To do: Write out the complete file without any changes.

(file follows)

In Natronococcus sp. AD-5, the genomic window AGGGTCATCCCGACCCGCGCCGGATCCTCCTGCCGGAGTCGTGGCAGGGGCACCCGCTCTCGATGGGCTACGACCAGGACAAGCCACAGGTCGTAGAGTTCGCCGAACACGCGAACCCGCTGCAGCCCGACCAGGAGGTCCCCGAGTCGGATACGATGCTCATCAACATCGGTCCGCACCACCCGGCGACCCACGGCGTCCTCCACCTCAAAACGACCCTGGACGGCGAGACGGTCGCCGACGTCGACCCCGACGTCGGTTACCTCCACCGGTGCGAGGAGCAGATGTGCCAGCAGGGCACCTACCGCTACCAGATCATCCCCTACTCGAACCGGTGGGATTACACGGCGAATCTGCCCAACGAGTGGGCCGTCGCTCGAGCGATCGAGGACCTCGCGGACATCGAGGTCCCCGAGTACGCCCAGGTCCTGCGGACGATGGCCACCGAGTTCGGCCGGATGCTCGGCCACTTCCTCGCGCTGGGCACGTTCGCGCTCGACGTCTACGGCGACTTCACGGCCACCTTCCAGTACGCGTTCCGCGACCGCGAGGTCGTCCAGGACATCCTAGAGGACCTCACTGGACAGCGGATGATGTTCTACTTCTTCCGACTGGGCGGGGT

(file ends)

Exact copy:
In Natronococcus sp. AD-5, the genomic window AGGGTCATCCCGACCCGCGCCGGATCCTCCTGCCGGAGTCGTGGCAGGGGCACCCGCTCTCGATGGGCTACGACCAGGACAAGCCACAGGTCGTAGAGTTCGCCGAACACGCGAACCCGCTGCAGCCCGACCAGGAGGTCCCCGAGTCGGATACGATGCTCATCAACATCGGTCCGCACCACCCGGCGACCCACGGCGTCCTCCACCTCAAAACGACCCTGGACGGCGAGACGGTCGCCGACGTCGACCCCGACGTCGGTTACCTCCACCGGTGCGAGGAGCAGATGTGCCAGCAGGGCACCTACCGCTACCAGATCATCCCCTACTCGAACCGGTGGGATTACACGGCGAATCTGCCCAACGAGTGGGCCGTCGCTCGAGCGATCGAGGACCTCGCGGACATCGAGGTCCCCGAGTACGCCCAGGTCCTGCGGACGATGGCCACCGAGTTCGGCCGGATGCTCGGCCACTTCCTCGCGCTGGGCACGTTCGCGCTCGACGTCTACGGCGACTTCACGGCCACCTTCCAGTACGCGTTCCGCGACCGCGAGGTCGTCCAGGACATCCTAGAGGACCTCACTGGACAGCGGATGATGTTCTACTTCTTCCGACTGGGCGGGGT